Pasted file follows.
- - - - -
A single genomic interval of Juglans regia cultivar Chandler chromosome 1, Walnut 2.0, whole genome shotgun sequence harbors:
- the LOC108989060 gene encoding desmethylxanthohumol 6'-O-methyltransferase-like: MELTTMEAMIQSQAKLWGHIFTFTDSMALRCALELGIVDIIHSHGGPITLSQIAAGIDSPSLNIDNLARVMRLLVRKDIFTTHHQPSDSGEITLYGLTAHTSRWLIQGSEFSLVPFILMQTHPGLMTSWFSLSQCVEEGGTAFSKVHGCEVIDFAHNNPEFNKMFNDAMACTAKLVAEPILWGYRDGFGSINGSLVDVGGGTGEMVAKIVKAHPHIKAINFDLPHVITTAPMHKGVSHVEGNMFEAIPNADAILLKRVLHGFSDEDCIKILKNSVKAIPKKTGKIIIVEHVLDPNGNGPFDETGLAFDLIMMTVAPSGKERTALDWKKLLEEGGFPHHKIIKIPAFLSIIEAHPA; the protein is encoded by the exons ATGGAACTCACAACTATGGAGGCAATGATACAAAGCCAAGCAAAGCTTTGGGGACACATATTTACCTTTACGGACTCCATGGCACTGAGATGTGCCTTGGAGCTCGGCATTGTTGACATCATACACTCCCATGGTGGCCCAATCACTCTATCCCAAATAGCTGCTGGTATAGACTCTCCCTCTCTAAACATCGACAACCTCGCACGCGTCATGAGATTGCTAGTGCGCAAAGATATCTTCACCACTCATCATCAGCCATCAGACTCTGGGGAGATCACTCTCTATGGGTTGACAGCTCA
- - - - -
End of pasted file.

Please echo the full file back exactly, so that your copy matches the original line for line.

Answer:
A single genomic interval of Juglans regia cultivar Chandler chromosome 1, Walnut 2.0, whole genome shotgun sequence harbors:
- the LOC108989060 gene encoding desmethylxanthohumol 6'-O-methyltransferase-like: MELTTMEAMIQSQAKLWGHIFTFTDSMALRCALELGIVDIIHSHGGPITLSQIAAGIDSPSLNIDNLARVMRLLVRKDIFTTHHQPSDSGEITLYGLTAHTSRWLIQGSEFSLVPFILMQTHPGLMTSWFSLSQCVEEGGTAFSKVHGCEVIDFAHNNPEFNKMFNDAMACTAKLVAEPILWGYRDGFGSINGSLVDVGGGTGEMVAKIVKAHPHIKAINFDLPHVITTAPMHKGVSHVEGNMFEAIPNADAILLKRVLHGFSDEDCIKILKNSVKAIPKKTGKIIIVEHVLDPNGNGPFDETGLAFDLIMMTVAPSGKERTALDWKKLLEEGGFPHHKIIKIPAFLSIIEAHPA; the protein is encoded by the exons ATGGAACTCACAACTATGGAGGCAATGATACAAAGCCAAGCAAAGCTTTGGGGACACATATTTACCTTTACGGACTCCATGGCACTGAGATGTGCCTTGGAGCTCGGCATTGTTGACATCATACACTCCCATGGTGGCCCAATCACTCTATCCCAAATAGCTGCTGGTATAGACTCTCCCTCTCTAAACATCGACAACCTCGCACGCGTCATGAGATTGCTAGTGCGCAAAGATATCTTCACCACTCATCATCAGCCATCAGACTCTGGGGAGATCACTCTCTATGGGTTGACAGCTCA